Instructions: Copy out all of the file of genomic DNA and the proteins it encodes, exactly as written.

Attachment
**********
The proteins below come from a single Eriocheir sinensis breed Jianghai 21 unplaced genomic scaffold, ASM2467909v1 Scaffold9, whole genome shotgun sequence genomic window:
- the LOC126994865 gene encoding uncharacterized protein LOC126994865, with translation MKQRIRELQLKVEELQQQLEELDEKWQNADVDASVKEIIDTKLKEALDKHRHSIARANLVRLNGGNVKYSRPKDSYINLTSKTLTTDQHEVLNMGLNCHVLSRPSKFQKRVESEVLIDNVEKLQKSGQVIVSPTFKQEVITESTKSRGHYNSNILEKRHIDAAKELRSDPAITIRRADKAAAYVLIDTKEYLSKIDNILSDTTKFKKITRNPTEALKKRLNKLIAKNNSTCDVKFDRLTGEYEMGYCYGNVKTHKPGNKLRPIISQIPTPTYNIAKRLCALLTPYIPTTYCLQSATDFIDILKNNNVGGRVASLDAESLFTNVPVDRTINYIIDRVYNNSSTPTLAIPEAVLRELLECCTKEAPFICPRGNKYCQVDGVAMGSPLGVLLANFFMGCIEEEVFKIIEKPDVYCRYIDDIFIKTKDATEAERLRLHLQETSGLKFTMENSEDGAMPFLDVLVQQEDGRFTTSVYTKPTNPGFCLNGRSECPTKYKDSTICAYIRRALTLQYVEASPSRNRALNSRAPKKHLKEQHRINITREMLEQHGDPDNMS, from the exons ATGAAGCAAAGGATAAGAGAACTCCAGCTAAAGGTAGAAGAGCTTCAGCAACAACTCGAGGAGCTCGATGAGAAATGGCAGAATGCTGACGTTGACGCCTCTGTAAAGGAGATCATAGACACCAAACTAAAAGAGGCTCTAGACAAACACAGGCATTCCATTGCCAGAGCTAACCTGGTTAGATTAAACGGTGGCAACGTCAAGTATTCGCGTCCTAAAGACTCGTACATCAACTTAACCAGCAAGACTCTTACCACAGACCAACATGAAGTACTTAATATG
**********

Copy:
The proteins below come from a single Eriocheir sinensis breed Jianghai 21 unplaced genomic scaffold, ASM2467909v1 Scaffold9, whole genome shotgun sequence genomic window:
- the LOC126994865 gene encoding uncharacterized protein LOC126994865, with translation MKQRIRELQLKVEELQQQLEELDEKWQNADVDASVKEIIDTKLKEALDKHRHSIARANLVRLNGGNVKYSRPKDSYINLTSKTLTTDQHEVLNMGLNCHVLSRPSKFQKRVESEVLIDNVEKLQKSGQVIVSPTFKQEVITESTKSRGHYNSNILEKRHIDAAKELRSDPAITIRRADKAAAYVLIDTKEYLSKIDNILSDTTKFKKITRNPTEALKKRLNKLIAKNNSTCDVKFDRLTGEYEMGYCYGNVKTHKPGNKLRPIISQIPTPTYNIAKRLCALLTPYIPTTYCLQSATDFIDILKNNNVGGRVASLDAESLFTNVPVDRTINYIIDRVYNNSSTPTLAIPEAVLRELLECCTKEAPFICPRGNKYCQVDGVAMGSPLGVLLANFFMGCIEEEVFKIIEKPDVYCRYIDDIFIKTKDATEAERLRLHLQETSGLKFTMENSEDGAMPFLDVLVQQEDGRFTTSVYTKPTNPGFCLNGRSECPTKYKDSTICAYIRRALTLQYVEASPSRNRALNSRAPKKHLKEQHRINITREMLEQHGDPDNMS, from the exons ATGAAGCAAAGGATAAGAGAACTCCAGCTAAAGGTAGAAGAGCTTCAGCAACAACTCGAGGAGCTCGATGAGAAATGGCAGAATGCTGACGTTGACGCCTCTGTAAAGGAGATCATAGACACCAAACTAAAAGAGGCTCTAGACAAACACAGGCATTCCATTGCCAGAGCTAACCTGGTTAGATTAAACGGTGGCAACGTCAAGTATTCGCGTCCTAAAGACTCGTACATCAACTTAACCAGCAAGACTCTTACCACAGACCAACATGAAGTACTTAATATG